#2700 was the first of fourteen Berkshire type (2-8-4) locomotives built for the Chesapeake & Ohio by Alco in 1943 (#2700-#2713).
The name "Berkshire" was given to the 2-8-4 wheel arrangement by the Boston & Albany, the railroad that tested the prototype locomotive with this wheel arrangement, appropriately numbered #1, in 1925 over a division that crossed the Massachusetts Berkshire Hills. However, there were problems for other railroads with the B&A's designation "Berkshire", and the locomotives were known as "Kanawhas" on the C&O, named after the river that cut through its operational heartland in West Virginia. The K-4s were also known as "Big Mikes" by Chessie engineers because they were a larger version of the USRA "Mikado" 2-8-2 design.
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#2700 has an 18' 2" driver wheelbase and 42' engine wheelbase.
With a 90.3 sq ft grate area, 462 sq ft firebox and a total heating surface of 6,705 sq ft (including 1,932 sq ft superheating), it operated at 245 psi delivering 69,368 lbs tractive effort.
#2700 weighs 460,000 lbs, 292,000 lbs on its 69" drivers.
The cast steel water bottom tender weighs 312,800 lbs light with a capacity of 30 tons of coal and 21,000 gallons of water. It is equiped with two, three-axle Buckeye Steel tender trucks.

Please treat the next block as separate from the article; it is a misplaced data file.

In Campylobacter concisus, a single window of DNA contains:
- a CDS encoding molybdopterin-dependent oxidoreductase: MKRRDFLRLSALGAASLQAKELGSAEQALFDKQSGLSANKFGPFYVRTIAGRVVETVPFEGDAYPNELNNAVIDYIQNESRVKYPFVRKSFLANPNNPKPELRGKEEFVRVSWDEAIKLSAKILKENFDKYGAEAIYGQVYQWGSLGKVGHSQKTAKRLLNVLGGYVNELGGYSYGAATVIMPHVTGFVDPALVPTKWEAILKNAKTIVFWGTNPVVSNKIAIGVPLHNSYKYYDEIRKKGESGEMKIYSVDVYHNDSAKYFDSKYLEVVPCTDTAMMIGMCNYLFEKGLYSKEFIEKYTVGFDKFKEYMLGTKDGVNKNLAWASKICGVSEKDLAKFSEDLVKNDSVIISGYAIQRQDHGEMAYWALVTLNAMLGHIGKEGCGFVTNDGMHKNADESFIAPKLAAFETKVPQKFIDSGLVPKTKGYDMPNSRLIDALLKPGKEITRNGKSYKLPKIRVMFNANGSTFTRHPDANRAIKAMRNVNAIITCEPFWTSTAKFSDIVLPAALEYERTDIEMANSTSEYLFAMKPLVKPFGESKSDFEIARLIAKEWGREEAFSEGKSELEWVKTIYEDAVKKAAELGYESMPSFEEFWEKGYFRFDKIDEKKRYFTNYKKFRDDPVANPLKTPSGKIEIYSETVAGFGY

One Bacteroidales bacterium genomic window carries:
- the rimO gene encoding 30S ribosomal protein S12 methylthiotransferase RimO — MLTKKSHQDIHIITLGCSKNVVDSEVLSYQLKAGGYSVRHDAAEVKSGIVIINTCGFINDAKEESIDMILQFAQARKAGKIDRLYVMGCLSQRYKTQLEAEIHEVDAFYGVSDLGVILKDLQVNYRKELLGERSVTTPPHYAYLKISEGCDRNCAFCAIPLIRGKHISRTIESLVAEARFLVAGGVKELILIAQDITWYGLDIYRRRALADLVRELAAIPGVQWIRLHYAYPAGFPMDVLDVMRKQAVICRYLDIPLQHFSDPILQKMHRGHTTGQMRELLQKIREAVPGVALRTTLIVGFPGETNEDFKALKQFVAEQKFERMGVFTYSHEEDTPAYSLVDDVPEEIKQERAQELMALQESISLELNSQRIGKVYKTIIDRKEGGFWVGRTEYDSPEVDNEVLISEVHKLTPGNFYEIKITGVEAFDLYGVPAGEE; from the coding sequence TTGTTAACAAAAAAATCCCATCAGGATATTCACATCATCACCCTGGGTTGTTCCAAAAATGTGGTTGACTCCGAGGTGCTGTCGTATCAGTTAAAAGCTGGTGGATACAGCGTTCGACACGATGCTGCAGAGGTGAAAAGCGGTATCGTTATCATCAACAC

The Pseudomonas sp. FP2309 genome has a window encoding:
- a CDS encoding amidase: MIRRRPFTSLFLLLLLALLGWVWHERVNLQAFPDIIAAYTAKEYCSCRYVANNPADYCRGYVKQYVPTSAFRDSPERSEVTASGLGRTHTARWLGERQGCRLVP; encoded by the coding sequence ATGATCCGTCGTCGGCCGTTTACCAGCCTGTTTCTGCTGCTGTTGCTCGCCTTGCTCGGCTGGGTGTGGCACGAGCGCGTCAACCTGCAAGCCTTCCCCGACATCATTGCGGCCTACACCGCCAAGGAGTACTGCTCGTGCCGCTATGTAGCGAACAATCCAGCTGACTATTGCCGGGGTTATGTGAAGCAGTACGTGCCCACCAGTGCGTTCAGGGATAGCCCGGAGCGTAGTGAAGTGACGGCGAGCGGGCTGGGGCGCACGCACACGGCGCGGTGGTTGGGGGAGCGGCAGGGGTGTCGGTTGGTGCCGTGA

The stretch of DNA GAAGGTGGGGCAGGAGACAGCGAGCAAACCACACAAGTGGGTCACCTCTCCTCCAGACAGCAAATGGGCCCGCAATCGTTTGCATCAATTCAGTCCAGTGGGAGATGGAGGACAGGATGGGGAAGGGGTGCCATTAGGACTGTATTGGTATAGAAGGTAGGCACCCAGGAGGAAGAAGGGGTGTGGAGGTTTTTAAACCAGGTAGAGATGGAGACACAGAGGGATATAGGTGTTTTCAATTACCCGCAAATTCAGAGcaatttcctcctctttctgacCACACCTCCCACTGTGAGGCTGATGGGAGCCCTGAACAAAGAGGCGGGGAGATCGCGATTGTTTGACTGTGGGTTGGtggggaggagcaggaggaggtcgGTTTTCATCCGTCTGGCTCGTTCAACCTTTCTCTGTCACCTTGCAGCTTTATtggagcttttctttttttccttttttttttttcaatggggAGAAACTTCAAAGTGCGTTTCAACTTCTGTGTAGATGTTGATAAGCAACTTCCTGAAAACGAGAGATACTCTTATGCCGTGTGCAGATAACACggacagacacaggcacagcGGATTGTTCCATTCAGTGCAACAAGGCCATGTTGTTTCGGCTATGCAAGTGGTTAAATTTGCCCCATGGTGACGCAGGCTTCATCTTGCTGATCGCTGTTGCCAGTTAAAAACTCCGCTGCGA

For many years, #2700 was on open air
display in Coonskin Park in Charleston,
WV, where it was neglected and badly vandalised.
In the early 1970s, the Saint Albans Fire Department restored the engine and moved it to St. Albans, WV.
Above, looking up to the backhead. Over the years, #2700 has been stripped of all its gauges and valves, its name plates, windows, bell and whistle.
In 1986, #2700 was taken by the Silver Throttle Engine Association Museum to Canton, OH, with plans to restore it, but it
stood for years on a siding where parts
were progressively stripped from it. The Dennison Railroad Depot Museum moved #2700 to Dennison in May 2009 and went to court to win ownership. They won the case and following appeal in
2010 and now plan to restore it.